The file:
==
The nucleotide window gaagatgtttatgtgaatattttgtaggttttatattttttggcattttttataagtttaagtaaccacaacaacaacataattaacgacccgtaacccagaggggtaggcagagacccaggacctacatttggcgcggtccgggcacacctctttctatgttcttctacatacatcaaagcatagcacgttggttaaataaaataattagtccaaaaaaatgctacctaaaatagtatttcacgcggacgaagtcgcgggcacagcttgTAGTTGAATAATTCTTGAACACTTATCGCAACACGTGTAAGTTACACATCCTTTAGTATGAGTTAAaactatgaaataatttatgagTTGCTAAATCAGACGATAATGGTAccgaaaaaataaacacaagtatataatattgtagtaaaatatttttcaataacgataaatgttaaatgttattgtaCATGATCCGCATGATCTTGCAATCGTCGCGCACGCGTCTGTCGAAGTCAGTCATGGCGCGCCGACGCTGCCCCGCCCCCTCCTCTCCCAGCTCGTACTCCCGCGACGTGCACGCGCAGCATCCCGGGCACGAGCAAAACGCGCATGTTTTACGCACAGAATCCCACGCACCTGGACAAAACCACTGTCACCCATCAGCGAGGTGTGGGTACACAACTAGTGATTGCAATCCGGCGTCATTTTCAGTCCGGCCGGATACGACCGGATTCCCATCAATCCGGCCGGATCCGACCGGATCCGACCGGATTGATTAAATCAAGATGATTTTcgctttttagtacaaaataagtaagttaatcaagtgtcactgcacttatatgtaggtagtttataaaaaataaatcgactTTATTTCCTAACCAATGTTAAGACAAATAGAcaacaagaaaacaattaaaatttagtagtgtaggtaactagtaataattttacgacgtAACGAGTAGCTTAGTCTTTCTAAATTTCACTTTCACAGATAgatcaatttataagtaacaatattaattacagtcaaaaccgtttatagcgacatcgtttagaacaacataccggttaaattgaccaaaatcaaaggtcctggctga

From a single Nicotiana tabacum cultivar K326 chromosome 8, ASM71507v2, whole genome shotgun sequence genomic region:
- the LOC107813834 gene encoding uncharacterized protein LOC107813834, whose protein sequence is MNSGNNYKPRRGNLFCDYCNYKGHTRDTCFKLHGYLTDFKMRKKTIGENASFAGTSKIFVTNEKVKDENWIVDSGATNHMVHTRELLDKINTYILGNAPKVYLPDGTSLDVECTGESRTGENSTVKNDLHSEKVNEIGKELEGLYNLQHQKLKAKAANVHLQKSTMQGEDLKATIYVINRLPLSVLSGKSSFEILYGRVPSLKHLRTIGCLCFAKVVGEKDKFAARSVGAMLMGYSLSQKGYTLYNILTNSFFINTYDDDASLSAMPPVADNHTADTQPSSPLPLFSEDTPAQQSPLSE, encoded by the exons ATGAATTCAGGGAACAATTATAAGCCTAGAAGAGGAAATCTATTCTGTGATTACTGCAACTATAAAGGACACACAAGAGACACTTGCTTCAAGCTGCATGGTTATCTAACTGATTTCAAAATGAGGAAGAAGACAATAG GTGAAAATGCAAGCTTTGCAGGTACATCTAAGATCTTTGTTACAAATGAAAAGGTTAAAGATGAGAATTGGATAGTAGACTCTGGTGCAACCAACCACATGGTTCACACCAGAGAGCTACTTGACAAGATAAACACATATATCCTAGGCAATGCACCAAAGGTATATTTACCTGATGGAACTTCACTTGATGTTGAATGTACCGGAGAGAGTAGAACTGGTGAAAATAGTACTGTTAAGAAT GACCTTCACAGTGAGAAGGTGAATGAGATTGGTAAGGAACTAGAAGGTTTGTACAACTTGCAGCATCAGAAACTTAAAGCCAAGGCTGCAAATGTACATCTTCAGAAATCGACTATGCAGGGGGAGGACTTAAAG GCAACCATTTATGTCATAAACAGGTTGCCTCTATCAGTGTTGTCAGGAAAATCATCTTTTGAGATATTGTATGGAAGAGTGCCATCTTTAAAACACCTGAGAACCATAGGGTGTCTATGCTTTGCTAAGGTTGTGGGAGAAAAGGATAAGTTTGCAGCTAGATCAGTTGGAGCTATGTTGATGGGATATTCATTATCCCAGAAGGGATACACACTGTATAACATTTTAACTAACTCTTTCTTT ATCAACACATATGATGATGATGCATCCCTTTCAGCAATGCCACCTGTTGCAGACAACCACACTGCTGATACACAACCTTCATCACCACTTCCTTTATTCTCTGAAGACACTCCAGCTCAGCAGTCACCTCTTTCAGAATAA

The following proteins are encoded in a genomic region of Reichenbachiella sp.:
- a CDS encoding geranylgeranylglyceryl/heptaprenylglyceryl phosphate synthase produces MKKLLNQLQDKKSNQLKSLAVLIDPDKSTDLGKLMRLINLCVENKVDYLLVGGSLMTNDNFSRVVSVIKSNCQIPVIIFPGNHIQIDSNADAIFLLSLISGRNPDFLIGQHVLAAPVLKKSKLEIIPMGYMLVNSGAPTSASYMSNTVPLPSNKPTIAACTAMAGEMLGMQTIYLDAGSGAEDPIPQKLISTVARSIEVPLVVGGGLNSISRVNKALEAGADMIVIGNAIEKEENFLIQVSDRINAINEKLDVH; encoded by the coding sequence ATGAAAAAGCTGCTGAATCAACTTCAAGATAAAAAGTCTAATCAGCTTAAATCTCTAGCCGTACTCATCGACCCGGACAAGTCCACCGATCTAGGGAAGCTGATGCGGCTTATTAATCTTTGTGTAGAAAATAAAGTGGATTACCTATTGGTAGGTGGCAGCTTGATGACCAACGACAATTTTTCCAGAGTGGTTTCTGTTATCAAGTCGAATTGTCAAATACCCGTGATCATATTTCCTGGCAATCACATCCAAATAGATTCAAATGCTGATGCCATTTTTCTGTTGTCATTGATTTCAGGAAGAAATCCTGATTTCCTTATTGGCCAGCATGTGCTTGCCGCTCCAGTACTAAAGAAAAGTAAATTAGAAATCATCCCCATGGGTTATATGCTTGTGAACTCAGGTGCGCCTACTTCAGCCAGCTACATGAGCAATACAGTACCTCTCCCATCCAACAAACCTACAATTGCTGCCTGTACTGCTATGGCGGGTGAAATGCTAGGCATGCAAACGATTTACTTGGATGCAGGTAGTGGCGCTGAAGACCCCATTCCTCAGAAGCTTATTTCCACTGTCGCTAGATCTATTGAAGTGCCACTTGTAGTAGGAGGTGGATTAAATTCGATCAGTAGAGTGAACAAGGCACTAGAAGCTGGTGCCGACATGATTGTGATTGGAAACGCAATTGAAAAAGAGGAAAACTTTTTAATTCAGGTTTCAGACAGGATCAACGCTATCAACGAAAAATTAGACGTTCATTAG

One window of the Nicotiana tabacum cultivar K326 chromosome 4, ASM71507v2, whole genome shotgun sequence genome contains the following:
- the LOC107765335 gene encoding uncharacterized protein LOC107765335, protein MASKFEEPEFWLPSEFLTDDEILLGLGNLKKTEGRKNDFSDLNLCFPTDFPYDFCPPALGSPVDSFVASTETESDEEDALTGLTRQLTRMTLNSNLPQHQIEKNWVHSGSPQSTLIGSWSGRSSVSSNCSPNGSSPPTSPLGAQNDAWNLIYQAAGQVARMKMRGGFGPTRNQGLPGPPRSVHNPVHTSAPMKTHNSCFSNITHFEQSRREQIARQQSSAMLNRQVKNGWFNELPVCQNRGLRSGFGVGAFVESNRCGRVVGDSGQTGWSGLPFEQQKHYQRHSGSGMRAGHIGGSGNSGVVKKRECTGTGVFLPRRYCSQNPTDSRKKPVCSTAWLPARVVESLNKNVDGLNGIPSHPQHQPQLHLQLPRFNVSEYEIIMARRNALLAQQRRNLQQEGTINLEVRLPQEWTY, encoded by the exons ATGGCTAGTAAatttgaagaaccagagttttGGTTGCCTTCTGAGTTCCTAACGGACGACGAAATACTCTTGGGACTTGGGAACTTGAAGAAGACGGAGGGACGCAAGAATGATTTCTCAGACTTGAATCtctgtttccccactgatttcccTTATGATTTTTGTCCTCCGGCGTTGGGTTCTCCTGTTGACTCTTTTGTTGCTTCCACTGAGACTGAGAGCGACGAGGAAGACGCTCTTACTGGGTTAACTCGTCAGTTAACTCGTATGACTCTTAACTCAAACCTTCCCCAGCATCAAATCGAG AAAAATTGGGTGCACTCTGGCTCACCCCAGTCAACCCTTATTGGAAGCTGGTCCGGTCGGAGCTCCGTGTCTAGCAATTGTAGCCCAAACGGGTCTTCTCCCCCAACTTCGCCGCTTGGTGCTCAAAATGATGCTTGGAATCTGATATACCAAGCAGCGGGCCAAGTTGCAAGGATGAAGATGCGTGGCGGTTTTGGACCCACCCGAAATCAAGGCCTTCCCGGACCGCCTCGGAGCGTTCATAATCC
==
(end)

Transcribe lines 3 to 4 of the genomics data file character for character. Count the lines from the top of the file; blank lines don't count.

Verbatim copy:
- the LOC107813834 gene encoding uncharacterized protein LOC107813834, whose protein sequence is MNSGNNYKPRRGNLFCDYCNYKGHTRDTCFKLHGYLTDFKMRKKTIGENASFAGTSKIFVTNEKVKDENWIVDSGATNHMVHTRELLDKINTYILGNAPKVYLPDGTSLDVECTGESRTGENSTVKNDLHSEKVNEIGKELEGLYNLQHQKLKAKAANVHLQKSTMQGEDLKATIYVINRLPLSVLSGKSSFEILYGRVPSLKHLRTIGCLCFAKVVGEKDKFAARSVGAMLMGYSLSQKGYTLYNILTNSFFINTYDDDASLSAMPPVADNHTADTQPSSPLPLFSEDTPAQQSPLSE, encoded by the exons ATGAATTCAGGGAACAATTATAAGCCTAGAAGAGGAAATCTATTCTGTGATTACTGCAACTATAAAGGACACACAAGAGACACTTGCTTCAAGCTGCATGGTTATCTAACTGATTTCAAAATGAGGAAGAAGACAATAG GTGAAAATGCAAGCTTTGCAGGTACATCTAAGATCTTTGTTACAAATGAAAAGGTTAAAGATGAGAATTGGATAGTAGACTCTGGTGCAACCAACCACATGGTTCACACCAGAGAGCTACTTGACAAGATAAACACATATATCCTAGGCAATGCACCAAAGGTATATTTACCTGATGGAACTTCACTTGATGTTGAATGTACCGGAGAGAGTAGAACTGGTGAAAATAGTACTGTTAAGAAT GACCTTCACAGTGAGAAGGTGAATGAGATTGGTAAGGAACTAGAAGGTTTGTACAACTTGCAGCATCAGAAACTTAAAGCCAAGGCTGCAAATGTACATCTTCAGAAATCGACTATGCAGGGGGAGGACTTAAAG GCAACCATTTATGTCATAAACAGGTTGCCTCTATCAGTGTTGTCAGGAAAATCATCTTTTGAGATATTGTATGGAAGAGTGCCATCTTTAAAACACCTGAGAACCATAGGGTGTCTATGCTTTGCTAAGGTTGTGGGAGAAAAGGATAAGTTTGCAGCTAGATCAGTTGGAGCTATGTTGATGGGATATTCATTATCCCAGAAGGGATACACACTGTATAACATTTTAACTAACTCTTTCTTT ATCAACACATATGATGATGATGCATCCCTTTCAGCAATGCCACCTGTTGCAGACAACCACACTGCTGATACACAACCTTCATCACCACTTCCTTTATTCTCTGAAGACACTCCAGCTCAGCAGTCACCTCTTTCAGAATAA

The following proteins are encoded in a genomic region of Reichenbachiella sp.: